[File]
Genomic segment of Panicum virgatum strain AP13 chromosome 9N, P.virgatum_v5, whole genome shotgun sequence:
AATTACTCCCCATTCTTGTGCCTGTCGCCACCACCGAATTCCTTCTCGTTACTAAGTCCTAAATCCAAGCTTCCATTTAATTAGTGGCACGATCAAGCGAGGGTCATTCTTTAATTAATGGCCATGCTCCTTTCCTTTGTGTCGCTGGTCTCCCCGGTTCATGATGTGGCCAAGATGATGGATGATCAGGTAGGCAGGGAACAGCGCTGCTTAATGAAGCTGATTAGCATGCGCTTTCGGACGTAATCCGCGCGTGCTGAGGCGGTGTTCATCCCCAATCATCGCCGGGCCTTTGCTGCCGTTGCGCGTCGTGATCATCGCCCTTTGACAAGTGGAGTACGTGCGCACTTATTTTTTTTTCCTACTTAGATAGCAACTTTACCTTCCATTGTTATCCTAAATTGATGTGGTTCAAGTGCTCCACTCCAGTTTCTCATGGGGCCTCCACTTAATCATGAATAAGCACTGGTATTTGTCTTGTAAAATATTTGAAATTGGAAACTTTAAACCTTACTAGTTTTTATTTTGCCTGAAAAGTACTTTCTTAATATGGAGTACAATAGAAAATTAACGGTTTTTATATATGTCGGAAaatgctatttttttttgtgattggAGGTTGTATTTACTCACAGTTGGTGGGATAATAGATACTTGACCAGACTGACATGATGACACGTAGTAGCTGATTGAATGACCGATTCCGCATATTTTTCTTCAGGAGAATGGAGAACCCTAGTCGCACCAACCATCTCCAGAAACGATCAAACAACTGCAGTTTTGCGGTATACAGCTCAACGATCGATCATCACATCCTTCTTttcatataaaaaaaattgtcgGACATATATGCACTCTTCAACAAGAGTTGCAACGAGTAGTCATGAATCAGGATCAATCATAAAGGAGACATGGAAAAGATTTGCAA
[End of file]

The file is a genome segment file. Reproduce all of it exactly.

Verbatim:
Genomic segment of Panicum virgatum strain AP13 chromosome 9N, P.virgatum_v5, whole genome shotgun sequence:
AATTACTCCCCATTCTTGTGCCTGTCGCCACCACCGAATTCCTTCTCGTTACTAAGTCCTAAATCCAAGCTTCCATTTAATTAGTGGCACGATCAAGCGAGGGTCATTCTTTAATTAATGGCCATGCTCCTTTCCTTTGTGTCGCTGGTCTCCCCGGTTCATGATGTGGCCAAGATGATGGATGATCAGGTAGGCAGGGAACAGCGCTGCTTAATGAAGCTGATTAGCATGCGCTTTCGGACGTAATCCGCGCGTGCTGAGGCGGTGTTCATCCCCAATCATCGCCGGGCCTTTGCTGCCGTTGCGCGTCGTGATCATCGCCCTTTGACAAGTGGAGTACGTGCGCACTTATTTTTTTTTCCTACTTAGATAGCAACTTTACCTTCCATTGTTATCCTAAATTGATGTGGTTCAAGTGCTCCACTCCAGTTTCTCATGGGGCCTCCACTTAATCATGAATAAGCACTGGTATTTGTCTTGTAAAATATTTGAAATTGGAAACTTTAAACCTTACTAGTTTTTATTTTGCCTGAAAAGTACTTTCTTAATATGGAGTACAATAGAAAATTAACGGTTTTTATATATGTCGGAAaatgctatttttttttgtgattggAGGTTGTATTTACTCACAGTTGGTGGGATAATAGATACTTGACCAGACTGACATGATGACACGTAGTAGCTGATTGAATGACCGATTCCGCATATTTTTCTTCAGGAGAATGGAGAACCCTAGTCGCACCAACCATCTCCAGAAACGATCAAACAACTGCAGTTTTGCGGTATACAGCTCAACGATCGATCATCACATCCTTCTTttcatataaaaaaaattgtcgGACATATATGCACTCTTCAACAAGAGTTGCAACGAGTAGTCATGAATCAGGATCAATCATAAAGGAGACATGGAAAAGATTTGCAA